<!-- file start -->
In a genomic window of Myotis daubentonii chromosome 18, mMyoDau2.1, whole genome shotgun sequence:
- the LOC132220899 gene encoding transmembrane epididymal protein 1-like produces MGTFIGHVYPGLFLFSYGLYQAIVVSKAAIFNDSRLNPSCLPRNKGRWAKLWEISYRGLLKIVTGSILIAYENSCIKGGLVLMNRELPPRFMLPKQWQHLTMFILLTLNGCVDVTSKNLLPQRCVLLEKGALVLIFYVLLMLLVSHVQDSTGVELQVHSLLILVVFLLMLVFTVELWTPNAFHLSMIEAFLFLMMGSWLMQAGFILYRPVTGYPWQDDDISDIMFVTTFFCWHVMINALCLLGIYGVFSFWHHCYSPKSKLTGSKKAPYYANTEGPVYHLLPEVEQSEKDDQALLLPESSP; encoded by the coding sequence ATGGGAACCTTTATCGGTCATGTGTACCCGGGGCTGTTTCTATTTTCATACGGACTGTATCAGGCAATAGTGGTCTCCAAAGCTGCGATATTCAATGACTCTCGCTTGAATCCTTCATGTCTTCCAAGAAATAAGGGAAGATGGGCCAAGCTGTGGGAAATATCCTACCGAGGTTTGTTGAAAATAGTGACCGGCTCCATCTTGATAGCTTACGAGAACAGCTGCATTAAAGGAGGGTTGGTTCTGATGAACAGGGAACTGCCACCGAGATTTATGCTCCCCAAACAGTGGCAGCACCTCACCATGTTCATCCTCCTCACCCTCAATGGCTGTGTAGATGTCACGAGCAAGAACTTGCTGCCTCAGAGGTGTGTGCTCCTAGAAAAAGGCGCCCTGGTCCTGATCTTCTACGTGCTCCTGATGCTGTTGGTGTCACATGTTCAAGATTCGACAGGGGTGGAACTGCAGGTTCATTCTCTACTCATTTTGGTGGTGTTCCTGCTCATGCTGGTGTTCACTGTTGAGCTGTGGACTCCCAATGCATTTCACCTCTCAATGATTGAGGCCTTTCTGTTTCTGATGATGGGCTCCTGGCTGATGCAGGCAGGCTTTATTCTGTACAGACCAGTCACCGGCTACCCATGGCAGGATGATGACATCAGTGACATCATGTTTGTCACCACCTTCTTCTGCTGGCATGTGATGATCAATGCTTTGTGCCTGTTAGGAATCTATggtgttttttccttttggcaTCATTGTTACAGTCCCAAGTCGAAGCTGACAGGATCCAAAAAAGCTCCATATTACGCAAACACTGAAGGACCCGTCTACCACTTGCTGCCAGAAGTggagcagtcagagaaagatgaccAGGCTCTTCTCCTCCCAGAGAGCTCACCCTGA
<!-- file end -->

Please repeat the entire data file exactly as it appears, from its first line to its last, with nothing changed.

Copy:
In a genomic window of Myotis daubentonii chromosome 18, mMyoDau2.1, whole genome shotgun sequence:
- the LOC132220899 gene encoding transmembrane epididymal protein 1-like produces MGTFIGHVYPGLFLFSYGLYQAIVVSKAAIFNDSRLNPSCLPRNKGRWAKLWEISYRGLLKIVTGSILIAYENSCIKGGLVLMNRELPPRFMLPKQWQHLTMFILLTLNGCVDVTSKNLLPQRCVLLEKGALVLIFYVLLMLLVSHVQDSTGVELQVHSLLILVVFLLMLVFTVELWTPNAFHLSMIEAFLFLMMGSWLMQAGFILYRPVTGYPWQDDDISDIMFVTTFFCWHVMINALCLLGIYGVFSFWHHCYSPKSKLTGSKKAPYYANTEGPVYHLLPEVEQSEKDDQALLLPESSP; encoded by the coding sequence ATGGGAACCTTTATCGGTCATGTGTACCCGGGGCTGTTTCTATTTTCATACGGACTGTATCAGGCAATAGTGGTCTCCAAAGCTGCGATATTCAATGACTCTCGCTTGAATCCTTCATGTCTTCCAAGAAATAAGGGAAGATGGGCCAAGCTGTGGGAAATATCCTACCGAGGTTTGTTGAAAATAGTGACCGGCTCCATCTTGATAGCTTACGAGAACAGCTGCATTAAAGGAGGGTTGGTTCTGATGAACAGGGAACTGCCACCGAGATTTATGCTCCCCAAACAGTGGCAGCACCTCACCATGTTCATCCTCCTCACCCTCAATGGCTGTGTAGATGTCACGAGCAAGAACTTGCTGCCTCAGAGGTGTGTGCTCCTAGAAAAAGGCGCCCTGGTCCTGATCTTCTACGTGCTCCTGATGCTGTTGGTGTCACATGTTCAAGATTCGACAGGGGTGGAACTGCAGGTTCATTCTCTACTCATTTTGGTGGTGTTCCTGCTCATGCTGGTGTTCACTGTTGAGCTGTGGACTCCCAATGCATTTCACCTCTCAATGATTGAGGCCTTTCTGTTTCTGATGATGGGCTCCTGGCTGATGCAGGCAGGCTTTATTCTGTACAGACCAGTCACCGGCTACCCATGGCAGGATGATGACATCAGTGACATCATGTTTGTCACCACCTTCTTCTGCTGGCATGTGATGATCAATGCTTTGTGCCTGTTAGGAATCTATggtgttttttccttttggcaTCATTGTTACAGTCCCAAGTCGAAGCTGACAGGATCCAAAAAAGCTCCATATTACGCAAACACTGAAGGACCCGTCTACCACTTGCTGCCAGAAGTggagcagtcagagaaagatgaccAGGCTCTTCTCCTCCCAGAGAGCTCACCCTGA